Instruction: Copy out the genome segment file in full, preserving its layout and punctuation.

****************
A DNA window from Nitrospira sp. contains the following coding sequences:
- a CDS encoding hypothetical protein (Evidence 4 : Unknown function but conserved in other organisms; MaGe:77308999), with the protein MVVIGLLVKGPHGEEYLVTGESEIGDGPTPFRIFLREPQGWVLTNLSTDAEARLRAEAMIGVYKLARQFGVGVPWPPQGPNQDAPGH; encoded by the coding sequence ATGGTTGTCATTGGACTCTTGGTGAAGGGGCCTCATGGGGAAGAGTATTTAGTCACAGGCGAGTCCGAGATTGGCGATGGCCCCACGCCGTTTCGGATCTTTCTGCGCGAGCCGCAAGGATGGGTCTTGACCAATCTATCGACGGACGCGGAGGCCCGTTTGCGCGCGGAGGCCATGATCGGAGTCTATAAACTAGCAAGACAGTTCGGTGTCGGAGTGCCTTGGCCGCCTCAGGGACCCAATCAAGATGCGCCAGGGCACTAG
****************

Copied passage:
A DNA window from Nitrospira sp. contains the following coding sequences:
- a CDS encoding hypothetical protein (Evidence 4 : Unknown function but conserved in other organisms; MaGe:77308999), with the protein MVVIGLLVKGPHGEEYLVTGESEIGDGPTPFRIFLREPQGWVLTNLSTDAEARLRAEAMIGVYKLARQFGVGVPWPPQGPNQDAPGH; encoded by the coding sequence ATGGTTGTCATTGGACTCTTGGTGAAGGGGCCTCATGGGGAAGAGTATTTAGTCACAGGCGAGTCCGAGATTGGCGATGGCCCCACGCCGTTTCGGATCTTTCTGCGCGAGCCGCAAGGATGGGTCTTGACCAATCTATCGACGGACGCGGAGGCCCGTTTGCGCGCGGAGGCCATGATCGGAGTCTATAAACTAGCAAGACAGTTCGGTGTCGGAGTGCCTTGGCCGCCTCAGGGACCCAATCAAGATGCGCCAGGGCACTAG